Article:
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December 2009


How-To

  • 10 Tips For Top Sharpness


    Getting your sharpest photographs today is as much about processing as it is about shooting technique. We’ll show you some pro tips for making your best pictures.


    Nature photographers are always on the quest for sharp pictures. I know I am. I want to be sure that when something should be sharp in a photograph, it’s indeed sharp.
  • 2009 Holiday Book Guide


    The annual OP selection of photography books for outdoor enthusiasts



    Refresh your coffee-table book collection this holiday season with some of the latest photography titles to hit bookstores.
  • Into The Caves Of Patagonia


    New camera technology comes to the rescue when one of the world’s pristine wonders is photographed


    A few days before, we had left our home in Colorado in the midst of a winter storm, our visions of sunshine, wildflowers and this lake calling us 7,000 miles south. Months previously, our friends, the landscape photographer Linde Waidhofer and her poet/graphic designer husband Lito Tejada-Flores, had shown us Linde’s haunting photographs of a group of marble caves accessible only from Lago General Carrera.
  • Old West Color


    David Stoecklein brings a timeless cowboy allure to his photography by combining classic aesthetics with his own unique style


    There’s an old cowboy adage that goes, “Talk less and say more,” and David Stoecklein does just that. Based out of Idaho, he has photographed amazingly iconic images of the American West for more than 20 years. Astoundingly, whether it’s of a modern cowboy or an expansive Southwestern landscape, his photographic style is instantly recognizable and remarkably consistent.
  • Shooting Macro? Try Flash!


    Try this dual-flash setup for complete control over the illumination in your image



    Most nature photographers spend the majority of their time shooting the very large in the natural world—big mountains, big animals. We become obsessed with the grandeur of outdoor photography.

Gear

  • Canon EOS-1D Mark IV


    Canon’s fastest D-SLR gets more megapixels, HD video, ISOs to 102,400 and more



    It has been 2½ years since Canon introduced the EOS-1D Mark III, a 10.1-megapixel, 10 fps model that proved popular with bird photographers, in particular, and with wildlife and even general nature shooters for its excellent image quality and quick performance.
  • In Focus: December 2009


    Editors' Picks


    If you’re a fan of Lensbaby’s special-effects lenses, the Lensbaby Optic Kit gives you three more creative ways of expanding your photography. The kit consists of three optics: Plastic, Pinhole/Zone plate and Single Glass.
  • Next-Gen Photo Printers


    Despite the proliferation of photo-sharing sites online, the print remains the ultimate expression of a photograph. New printer technology and models will have your prints looking better than ever.



    Printing is about sharing. Prints are tacked to the wall for all to see or given outright for others to treasure. Making prints at home heightens the pleasure of sharing your images with others.
  • Nikon D3S


    The D3S is Nikon’s latest FX-format (full-frame) D-SLR. It adds 720p HD video capability and an almost unbelievable maximum ISO of 102,400.



    Nikon’s newest top-level professional camera, the D3S was launched on October 14. The camera features a newly designed, 12.1-megapixel CMOS sensor that has a standard ISO range of 200 to 12,800, which allows you to capture low-light images that would have been all but impossible before.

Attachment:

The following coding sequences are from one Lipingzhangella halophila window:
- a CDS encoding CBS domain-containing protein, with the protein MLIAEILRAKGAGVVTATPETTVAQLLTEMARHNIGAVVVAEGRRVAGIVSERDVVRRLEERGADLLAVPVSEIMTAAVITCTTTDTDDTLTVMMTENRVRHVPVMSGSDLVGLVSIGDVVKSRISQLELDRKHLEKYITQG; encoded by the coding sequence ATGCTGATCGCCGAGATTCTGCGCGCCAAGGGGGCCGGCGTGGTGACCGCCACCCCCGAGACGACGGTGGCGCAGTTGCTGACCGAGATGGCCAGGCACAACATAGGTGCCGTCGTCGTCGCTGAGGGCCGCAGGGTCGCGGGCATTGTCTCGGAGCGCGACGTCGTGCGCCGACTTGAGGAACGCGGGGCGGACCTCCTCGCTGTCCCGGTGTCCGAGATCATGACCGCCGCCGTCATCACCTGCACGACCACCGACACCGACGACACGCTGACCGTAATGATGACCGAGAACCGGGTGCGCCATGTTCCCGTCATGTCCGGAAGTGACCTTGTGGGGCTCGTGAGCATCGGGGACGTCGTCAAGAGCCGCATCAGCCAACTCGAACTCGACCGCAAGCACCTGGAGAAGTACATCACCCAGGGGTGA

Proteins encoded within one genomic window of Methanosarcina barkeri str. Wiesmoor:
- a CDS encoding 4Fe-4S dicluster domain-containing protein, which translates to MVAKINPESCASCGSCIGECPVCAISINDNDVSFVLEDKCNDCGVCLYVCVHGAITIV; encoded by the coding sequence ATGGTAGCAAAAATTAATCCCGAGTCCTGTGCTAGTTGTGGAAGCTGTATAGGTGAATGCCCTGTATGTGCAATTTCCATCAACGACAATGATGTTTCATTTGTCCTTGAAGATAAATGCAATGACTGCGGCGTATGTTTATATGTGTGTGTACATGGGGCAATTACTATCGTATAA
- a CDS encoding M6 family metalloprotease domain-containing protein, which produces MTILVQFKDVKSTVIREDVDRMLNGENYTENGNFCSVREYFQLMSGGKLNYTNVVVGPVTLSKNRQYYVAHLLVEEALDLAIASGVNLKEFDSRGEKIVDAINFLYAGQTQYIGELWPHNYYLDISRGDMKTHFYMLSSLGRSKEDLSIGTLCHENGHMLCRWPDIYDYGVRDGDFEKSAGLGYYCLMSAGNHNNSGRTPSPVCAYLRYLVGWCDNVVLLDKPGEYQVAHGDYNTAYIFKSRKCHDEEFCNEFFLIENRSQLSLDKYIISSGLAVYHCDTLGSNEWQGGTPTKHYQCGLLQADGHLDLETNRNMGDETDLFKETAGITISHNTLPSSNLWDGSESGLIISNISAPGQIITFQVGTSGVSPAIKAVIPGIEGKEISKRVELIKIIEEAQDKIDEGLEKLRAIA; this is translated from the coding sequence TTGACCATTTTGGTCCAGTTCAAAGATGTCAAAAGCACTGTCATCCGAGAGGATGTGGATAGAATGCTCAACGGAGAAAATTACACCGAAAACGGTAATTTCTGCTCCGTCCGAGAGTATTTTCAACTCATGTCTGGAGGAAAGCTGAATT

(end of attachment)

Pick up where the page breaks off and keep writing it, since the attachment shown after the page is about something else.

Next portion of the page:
• The DSLRs Of 2009


    Despite the slow economy, nature photographers were treated to more than a dozen new high-tech D-SLRs this year. We’ve compiled a selection of the models that you’re sure to want to know more about.



    The year 2009 was a banner one for D-SLRs, with 17 models introduced by six manufacturers.

Locations

  • America's Natural Treasures


    A new book pays tribute to the national parks


    American historian, writer and conservationist Wallace Stegner once called the national parks “the best idea we ever had.” While that description may be debatable, there’s something to the notion that these beautiful natural landscapes are to the United States what the Roman Coliseum, Greece’s Parthenon or countless medieval cathedrals are to Europe.
  • Canyon Wilderness


    Jon Ortner is based about as far from the landscapes that make up his latest book as you can imagine, and he shows that sometimes the best landscapes come from having an outsider’s perspective


    Jon Ortner isn’t like most Western landscape photographers.
  • Mount Rainier National Park, Washington


    Mount Rainier National Park is located in western Washington State about 70 miles southeast of Seattle. Established in 1899, the park includes more than 235,000 acres.

Columns

  • Beware Of The Sun?


    A Burning Question • What’s A Pro Camera? • Prints From The Dark Side • When Things Get Wet



    I recently “went digital” with a Nikon D90. While exploring the user’s manual, I was surprised to read a warning to keep the sun well out of the frame when shooting backlit subjects.
  • New Perspective On Iconic Subjects


    How to move beyond the "stock" shot for better photos of popular subjects



    Travel photographers working in tourist destinations face a dilemma: the iconic view, skyline or structure of a place often is so well known and photographed that it’s almost impossible to come up with anything new.

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